Nevertheless, More than a Game reveals the innocence and needs that the young Lebron experienced. His need for love, family, and direction were filled by a group of childhood friends with whom he formed such a close bond that they played youth league, AAU, and then high school ball together. Very little change occurred in that group. They bonded, and with the help from a few teammates' fathers, Lebron emerged as the best high school basketball player in America. However, he did not emerge as the leader. Other players in that childhood fraternity led the team; Lebron starred. And there is the crucial difference.
Lebron found family and home in that group. He found strong men who helped him along the way. Simply watching that film brought tears to my eyes because the Lebron of the documentary is a boy looking for love, not fame or success. On that team, Lebron did not have to lead; he merely needed to play ball well. His was an unusual role of the star whose performance is complementary. As a result, he found a bond that still exists to this day as evidenced by most of the friends who still surround him. That group from his childhood team IS his family. Lebron became who he is today because of a small group of people that became his family. We all want to be loved. Love and family are powerful motivators.
Lebron chose Miami because he can best replicate there that sense of family with his two close friends, Bosh and Wade. These three played together on the 2008 Olympic team. They bonded. More importantly, Lebron will not have to lead. Miami is Dwyane Wade's team. Lebron got enough mantle-carrying in Cleveland. The top dog role does not suit him well. Deep down, he prefers to draft behind the leadership of a stronger personality – his point guard in high school, and now Dwyane Wade in Miami. Lebron is Pippen. Wade is Jordan.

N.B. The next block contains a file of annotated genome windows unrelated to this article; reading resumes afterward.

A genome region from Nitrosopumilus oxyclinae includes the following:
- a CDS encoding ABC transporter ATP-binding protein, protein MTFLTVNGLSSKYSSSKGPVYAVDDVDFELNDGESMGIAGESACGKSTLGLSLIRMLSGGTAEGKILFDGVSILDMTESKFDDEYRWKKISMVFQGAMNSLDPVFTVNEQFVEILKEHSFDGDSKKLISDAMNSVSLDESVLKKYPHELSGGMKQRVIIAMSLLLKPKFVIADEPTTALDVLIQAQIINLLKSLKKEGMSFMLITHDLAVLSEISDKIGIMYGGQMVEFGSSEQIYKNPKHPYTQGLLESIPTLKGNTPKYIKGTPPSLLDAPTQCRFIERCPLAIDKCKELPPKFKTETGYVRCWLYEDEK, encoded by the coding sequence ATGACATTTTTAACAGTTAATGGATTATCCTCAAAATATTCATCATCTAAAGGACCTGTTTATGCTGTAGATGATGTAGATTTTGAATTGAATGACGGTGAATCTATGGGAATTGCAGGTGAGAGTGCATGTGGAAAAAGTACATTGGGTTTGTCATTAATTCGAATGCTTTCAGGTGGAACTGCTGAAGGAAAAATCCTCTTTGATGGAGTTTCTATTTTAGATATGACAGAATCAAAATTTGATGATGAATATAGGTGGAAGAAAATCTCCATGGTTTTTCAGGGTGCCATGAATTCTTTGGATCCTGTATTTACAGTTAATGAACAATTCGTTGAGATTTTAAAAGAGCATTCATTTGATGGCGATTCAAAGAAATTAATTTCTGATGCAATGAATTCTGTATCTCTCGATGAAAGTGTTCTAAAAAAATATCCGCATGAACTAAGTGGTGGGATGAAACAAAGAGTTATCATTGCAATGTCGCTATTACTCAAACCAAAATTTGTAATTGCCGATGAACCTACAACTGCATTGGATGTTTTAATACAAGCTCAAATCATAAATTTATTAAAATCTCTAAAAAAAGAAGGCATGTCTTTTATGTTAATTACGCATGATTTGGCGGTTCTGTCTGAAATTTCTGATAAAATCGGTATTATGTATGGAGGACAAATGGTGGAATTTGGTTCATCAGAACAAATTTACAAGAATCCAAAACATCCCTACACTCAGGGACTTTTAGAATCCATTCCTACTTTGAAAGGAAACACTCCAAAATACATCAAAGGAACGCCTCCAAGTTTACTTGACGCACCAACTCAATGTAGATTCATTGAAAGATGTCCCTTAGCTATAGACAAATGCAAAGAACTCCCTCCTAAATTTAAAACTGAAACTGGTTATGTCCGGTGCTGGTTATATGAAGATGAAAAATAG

All this leads to two crucial points.
First, fathers play an indispensable role. It is no accident that lead dogs like Kobe, Jordan, and Wade all had strong fathers in their lives. Lebron did not. As a result, he is still emerging as a man. He is still just 25. He will find warmth and comfort in the presence of Dwyane Wade. He will find the love and family that he has not replaced since leaving Akron and receiving the mantle he was not prepared for in Cleveland.
Lebron was thrust into a leadership role at age 18, straight out of high school. He had no father to prepare him. Nor did he have a coach like Dean Smith or Tom Crean. His one consistent touchstone is that basketball family from his childhood, that band of brothers and a surrogate father.
Second, Lebron provides an important lesson in Adam Smith thinking. We act out of self-interest, which is not always measured in money. Countless employees decide every day to remain where they are or to take new jobs not for the money but for other reasons. Stability, less pressure, location, or a sense of value and affirmation just to name a few motivators. Self-interest is not necessarily the same as money, greed, or avarice.
Many leaders do not understand this point. Money does not motivate most health-care providers. Other reasons like mission or compassion do. Money does not motivate most immigrants. Opportunity, freedom, and hope for a better future do. And money certainly does not motivate Islamic terrorists. Mission and a perverse faith do. Self-interest comes in many forms. Money is merely one of those.
Lebron has money and fame; he is looking for love. He hopes to re-create in Miami what he had in high school, a family. The leader Wade and the paternal Pat Riley provide the nucleus of that family.
So to the critics of Lebron who see in him a greedy, self-aggrandizing ego, understand that Lebron's childhood poverty and wobbly family has created needs in him that could not be met in Cleveland or Chicago where he would have been asked to serve as the father giving love and leadership. Nor could his needs be met in New York where he would have been in a Cleveland-like role made worse by the glare and pressure of the New York media. Only Miami could offer a complementary role as a part of a loving family. True self-interest prevailed.
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